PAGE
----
Crossover Day was Friday, March 3. This is the last day that bills needed to cross over from one chamber to the other in order to potentially become law this year.
The Report of the Georgia Council on Criminal Justice Reform serves as a foundation for SB 174, SB 175 and SB 176. All three bill passed unanimously on Wednesday, March 1. We support many of the recommendations, including the probation reforms in SB 174.
SB 174 institutes most of the reform measures outlined in the Georgia Criminal Justice Reform Council’s 2017 Report. The bill includes reforms for individuals supervised by accountability courts, limits the use of prison for certain offenses, and shortens Georgia’s lengthy probation terms. The bill also gives the Department of Community Supervision the ability to issue Program and Treatment Completion Certificates, with the intent of lowering barriers to housing and employment for people with criminal records.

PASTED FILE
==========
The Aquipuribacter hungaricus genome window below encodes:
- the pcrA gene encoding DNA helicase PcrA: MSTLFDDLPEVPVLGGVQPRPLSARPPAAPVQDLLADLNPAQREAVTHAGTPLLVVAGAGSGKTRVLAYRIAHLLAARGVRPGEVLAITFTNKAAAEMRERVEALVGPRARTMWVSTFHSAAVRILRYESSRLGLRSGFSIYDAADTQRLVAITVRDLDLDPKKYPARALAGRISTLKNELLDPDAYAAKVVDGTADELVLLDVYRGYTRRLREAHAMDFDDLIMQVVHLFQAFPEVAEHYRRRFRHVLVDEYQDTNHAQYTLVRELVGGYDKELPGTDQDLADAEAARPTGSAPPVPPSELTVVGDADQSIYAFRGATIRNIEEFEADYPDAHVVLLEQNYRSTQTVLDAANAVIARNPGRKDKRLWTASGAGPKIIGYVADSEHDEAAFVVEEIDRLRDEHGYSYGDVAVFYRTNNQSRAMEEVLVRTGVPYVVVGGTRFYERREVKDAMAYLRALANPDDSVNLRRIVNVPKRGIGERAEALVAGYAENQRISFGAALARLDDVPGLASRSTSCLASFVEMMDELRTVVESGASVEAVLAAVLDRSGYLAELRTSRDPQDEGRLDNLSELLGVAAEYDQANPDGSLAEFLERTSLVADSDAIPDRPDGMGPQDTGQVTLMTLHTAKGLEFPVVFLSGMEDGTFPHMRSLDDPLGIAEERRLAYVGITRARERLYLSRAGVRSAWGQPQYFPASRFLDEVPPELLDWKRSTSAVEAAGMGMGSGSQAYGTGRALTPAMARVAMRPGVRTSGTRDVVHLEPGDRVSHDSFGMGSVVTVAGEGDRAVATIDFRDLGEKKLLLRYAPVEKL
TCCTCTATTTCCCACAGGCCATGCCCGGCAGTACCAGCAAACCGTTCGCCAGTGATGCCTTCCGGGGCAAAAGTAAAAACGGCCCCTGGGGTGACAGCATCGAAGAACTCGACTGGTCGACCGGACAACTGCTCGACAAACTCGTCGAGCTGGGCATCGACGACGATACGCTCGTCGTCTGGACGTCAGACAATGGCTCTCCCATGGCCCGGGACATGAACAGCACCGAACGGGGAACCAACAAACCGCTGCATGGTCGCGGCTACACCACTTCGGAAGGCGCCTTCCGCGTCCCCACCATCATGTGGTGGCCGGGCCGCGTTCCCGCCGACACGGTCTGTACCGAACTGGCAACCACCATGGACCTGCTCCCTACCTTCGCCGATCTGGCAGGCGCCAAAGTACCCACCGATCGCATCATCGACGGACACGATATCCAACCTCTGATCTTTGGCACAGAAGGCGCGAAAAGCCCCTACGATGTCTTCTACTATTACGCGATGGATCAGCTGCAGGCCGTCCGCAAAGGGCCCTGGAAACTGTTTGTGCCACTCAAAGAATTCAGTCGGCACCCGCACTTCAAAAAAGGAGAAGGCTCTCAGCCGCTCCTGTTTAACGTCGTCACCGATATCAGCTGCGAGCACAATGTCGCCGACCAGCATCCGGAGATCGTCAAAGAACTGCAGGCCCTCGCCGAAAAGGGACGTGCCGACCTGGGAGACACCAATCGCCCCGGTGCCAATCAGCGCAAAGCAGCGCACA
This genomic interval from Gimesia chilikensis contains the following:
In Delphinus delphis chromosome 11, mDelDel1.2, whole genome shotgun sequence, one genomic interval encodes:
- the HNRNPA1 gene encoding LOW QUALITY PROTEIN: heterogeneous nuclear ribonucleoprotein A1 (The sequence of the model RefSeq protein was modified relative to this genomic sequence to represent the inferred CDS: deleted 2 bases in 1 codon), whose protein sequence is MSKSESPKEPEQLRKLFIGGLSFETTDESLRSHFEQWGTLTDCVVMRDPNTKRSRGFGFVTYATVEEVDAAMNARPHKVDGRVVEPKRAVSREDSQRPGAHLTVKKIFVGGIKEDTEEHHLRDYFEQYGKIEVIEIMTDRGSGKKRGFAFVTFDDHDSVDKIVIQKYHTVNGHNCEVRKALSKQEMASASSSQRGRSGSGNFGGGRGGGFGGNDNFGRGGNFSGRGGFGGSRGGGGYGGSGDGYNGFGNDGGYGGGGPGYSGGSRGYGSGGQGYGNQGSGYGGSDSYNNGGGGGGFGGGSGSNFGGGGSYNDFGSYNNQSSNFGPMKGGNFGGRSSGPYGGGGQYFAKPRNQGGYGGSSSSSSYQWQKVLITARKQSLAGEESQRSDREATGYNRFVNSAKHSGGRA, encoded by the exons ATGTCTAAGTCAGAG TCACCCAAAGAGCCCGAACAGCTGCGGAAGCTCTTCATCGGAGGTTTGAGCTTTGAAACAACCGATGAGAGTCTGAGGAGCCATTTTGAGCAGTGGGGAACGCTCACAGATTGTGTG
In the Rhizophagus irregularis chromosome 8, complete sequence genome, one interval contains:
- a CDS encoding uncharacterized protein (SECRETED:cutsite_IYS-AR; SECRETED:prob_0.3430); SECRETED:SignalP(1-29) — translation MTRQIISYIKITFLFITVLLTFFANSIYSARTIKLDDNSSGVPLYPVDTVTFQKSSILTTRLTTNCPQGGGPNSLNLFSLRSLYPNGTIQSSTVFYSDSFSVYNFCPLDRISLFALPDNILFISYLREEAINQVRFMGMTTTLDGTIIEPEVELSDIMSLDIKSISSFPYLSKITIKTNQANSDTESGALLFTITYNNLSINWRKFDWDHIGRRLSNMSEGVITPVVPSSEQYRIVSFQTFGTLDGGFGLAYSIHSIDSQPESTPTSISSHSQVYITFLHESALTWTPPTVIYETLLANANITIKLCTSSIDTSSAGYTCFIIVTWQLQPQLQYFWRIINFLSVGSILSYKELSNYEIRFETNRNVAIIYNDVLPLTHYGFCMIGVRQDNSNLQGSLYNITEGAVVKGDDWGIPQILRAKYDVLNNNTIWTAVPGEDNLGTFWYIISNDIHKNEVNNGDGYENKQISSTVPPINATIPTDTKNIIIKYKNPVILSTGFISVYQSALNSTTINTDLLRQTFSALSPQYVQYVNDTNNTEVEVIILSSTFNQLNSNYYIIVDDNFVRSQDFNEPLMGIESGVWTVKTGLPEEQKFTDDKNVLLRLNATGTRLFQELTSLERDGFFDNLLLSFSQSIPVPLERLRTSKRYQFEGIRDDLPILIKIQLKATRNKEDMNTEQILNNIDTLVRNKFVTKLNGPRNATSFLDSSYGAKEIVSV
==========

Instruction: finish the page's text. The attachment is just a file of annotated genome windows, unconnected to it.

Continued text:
We are excited to report that HB 261 passed the House 173-0. This bill clarifies that the retroactive first offender statute, which went into effect in 2015, applies to all cases post-March 18, 1968. This will hopefully make it easier for people originally intended to be able to seek retroactive first offender relief to actually do so.
We are concerned about the following bills and are continuing to monitor their status:
HB 466 did not crossover from one house to another, so it is inactive until the legislative session resumes next year. HB 466 would allow the Georgia Crime Information Center (GCIC) to disseminate a data base extract file to the public and to businesses without fingerprint comparison or consent of the person whose records are requested. Expanded access to these records could increase the number of erroneous reports and create further barriers for people with a criminal record.
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